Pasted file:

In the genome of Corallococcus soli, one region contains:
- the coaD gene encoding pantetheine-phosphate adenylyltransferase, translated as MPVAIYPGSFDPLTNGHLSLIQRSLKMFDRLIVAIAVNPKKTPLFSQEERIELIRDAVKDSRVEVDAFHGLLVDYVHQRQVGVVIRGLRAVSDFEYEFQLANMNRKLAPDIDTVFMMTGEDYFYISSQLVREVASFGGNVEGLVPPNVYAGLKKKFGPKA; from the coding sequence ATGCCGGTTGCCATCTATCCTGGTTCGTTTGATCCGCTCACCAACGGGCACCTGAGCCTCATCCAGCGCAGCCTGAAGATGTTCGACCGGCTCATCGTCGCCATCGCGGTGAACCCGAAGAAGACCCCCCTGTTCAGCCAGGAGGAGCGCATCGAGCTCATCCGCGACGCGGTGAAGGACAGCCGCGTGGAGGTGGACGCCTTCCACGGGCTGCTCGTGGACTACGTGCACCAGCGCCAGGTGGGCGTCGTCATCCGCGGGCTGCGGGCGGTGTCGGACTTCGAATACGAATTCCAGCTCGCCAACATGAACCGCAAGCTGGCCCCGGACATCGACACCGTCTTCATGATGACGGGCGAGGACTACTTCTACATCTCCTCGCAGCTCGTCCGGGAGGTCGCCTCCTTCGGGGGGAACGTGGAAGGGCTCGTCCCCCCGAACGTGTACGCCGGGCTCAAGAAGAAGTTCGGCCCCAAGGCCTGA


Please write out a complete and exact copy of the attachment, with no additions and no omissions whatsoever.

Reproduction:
In the genome of Corallococcus soli, one region contains:
- the coaD gene encoding pantetheine-phosphate adenylyltransferase, translated as MPVAIYPGSFDPLTNGHLSLIQRSLKMFDRLIVAIAVNPKKTPLFSQEERIELIRDAVKDSRVEVDAFHGLLVDYVHQRQVGVVIRGLRAVSDFEYEFQLANMNRKLAPDIDTVFMMTGEDYFYISSQLVREVASFGGNVEGLVPPNVYAGLKKKFGPKA; from the coding sequence ATGCCGGTTGCCATCTATCCTGGTTCGTTTGATCCGCTCACCAACGGGCACCTGAGCCTCATCCAGCGCAGCCTGAAGATGTTCGACCGGCTCATCGTCGCCATCGCGGTGAACCCGAAGAAGACCCCCCTGTTCAGCCAGGAGGAGCGCATCGAGCTCATCCGCGACGCGGTGAAGGACAGCCGCGTGGAGGTGGACGCCTTCCACGGGCTGCTCGTGGACTACGTGCACCAGCGCCAGGTGGGCGTCGTCATCCGCGGGCTGCGGGCGGTGTCGGACTTCGAATACGAATTCCAGCTCGCCAACATGAACCGCAAGCTGGCCCCGGACATCGACACCGTCTTCATGATGACGGGCGAGGACTACTTCTACATCTCCTCGCAGCTCGTCCGGGAGGTCGCCTCCTTCGGGGGGAACGTGGAAGGGCTCGTCCCCCCGAACGTGTACGCCGGGCTCAAGAAGAAGTTCGGCCCCAAGGCCTGA